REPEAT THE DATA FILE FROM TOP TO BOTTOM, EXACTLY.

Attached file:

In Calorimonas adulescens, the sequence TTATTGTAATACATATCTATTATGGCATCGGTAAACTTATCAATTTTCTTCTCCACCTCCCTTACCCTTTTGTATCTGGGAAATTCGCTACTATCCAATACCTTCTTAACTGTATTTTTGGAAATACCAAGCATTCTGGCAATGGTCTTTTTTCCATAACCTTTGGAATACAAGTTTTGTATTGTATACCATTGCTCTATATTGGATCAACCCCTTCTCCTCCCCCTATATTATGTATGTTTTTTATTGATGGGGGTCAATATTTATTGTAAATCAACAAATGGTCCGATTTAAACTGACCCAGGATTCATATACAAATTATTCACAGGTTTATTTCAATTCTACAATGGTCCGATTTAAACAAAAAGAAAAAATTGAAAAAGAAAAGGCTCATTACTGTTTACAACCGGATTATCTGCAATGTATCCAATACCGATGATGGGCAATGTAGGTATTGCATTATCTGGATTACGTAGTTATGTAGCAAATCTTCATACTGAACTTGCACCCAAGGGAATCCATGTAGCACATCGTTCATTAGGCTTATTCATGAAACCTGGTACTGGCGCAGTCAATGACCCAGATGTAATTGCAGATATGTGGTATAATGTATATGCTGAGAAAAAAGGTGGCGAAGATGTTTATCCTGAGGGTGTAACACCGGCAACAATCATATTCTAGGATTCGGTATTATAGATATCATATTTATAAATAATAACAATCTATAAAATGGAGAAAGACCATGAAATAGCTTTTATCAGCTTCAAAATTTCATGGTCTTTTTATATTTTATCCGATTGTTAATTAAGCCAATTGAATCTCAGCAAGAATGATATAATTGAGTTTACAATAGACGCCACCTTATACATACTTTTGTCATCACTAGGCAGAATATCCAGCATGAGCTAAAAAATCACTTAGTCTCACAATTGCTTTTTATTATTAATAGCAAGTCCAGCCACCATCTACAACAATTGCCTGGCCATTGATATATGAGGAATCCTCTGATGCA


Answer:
In Calorimonas adulescens, the sequence TTATTGTAATACATATCTATTATGGCATCGGTAAACTTATCAATTTTCTTCTCCACCTCCCTTACCCTTTTGTATCTGGGAAATTCGCTACTATCCAATACCTTCTTAACTGTATTTTTGGAAATACCAAGCATTCTGGCAATGGTCTTTTTTCCATAACCTTTGGAATACAAGTTTTGTATTGTATACCATTGCTCTATATTGGATCAACCCCTTCTCCTCCCCCTATATTATGTATGTTTTTTATTGATGGGGGTCAATATTTATTGTAAATCAACAAATGGTCCGATTTAAACTGACCCAGGATTCATATACAAATTATTCACAGGTTTATTTCAATTCTACAATGGTCCGATTTAAACAAAAAGAAAAAATTGAAAAAGAAAAGGCTCATTACTGTTTACAACCGGATTATCTGCAATGTATCCAATACCGATGATGGGCAATGTAGGTATTGCATTATCTGGATTACGTAGTTATGTAGCAAATCTTCATACTGAACTTGCACCCAAGGGAATCCATGTAGCACATCGTTCATTAGGCTTATTCATGAAACCTGGTACTGGCGCAGTCAATGACCCAGATGTAATTGCAGATATGTGGTATAATGTATATGCTGAGAAAAAAGGTGGCGAAGATGTTTATCCTGAGGGTGTAACACCGGCAACAATCATATTCTAGGATTCGGTATTATAGATATCATATTTATAAATAATAACAATCTATAAAATGGAGAAAGACCATGAAATAGCTTTTATCAGCTTCAAAATTTCATGGTCTTTTTATATTTTATCCGATTGTTAATTAAGCCAATTGAATCTCAGCAAGAATGATATAATTGAGTTTACAATAGACGCCACCTTATACATACTTTTGTCATCACTAGGCAGAATATCCAGCATGAGCTAAAAAATCACTTAGTCTCACAATTGCTTTTTATTATTAATAGCAAGTCCAGCCACCATCTACAACAATTGCCTGGCCATTGATATATGAGGAATCCTCTGATGCA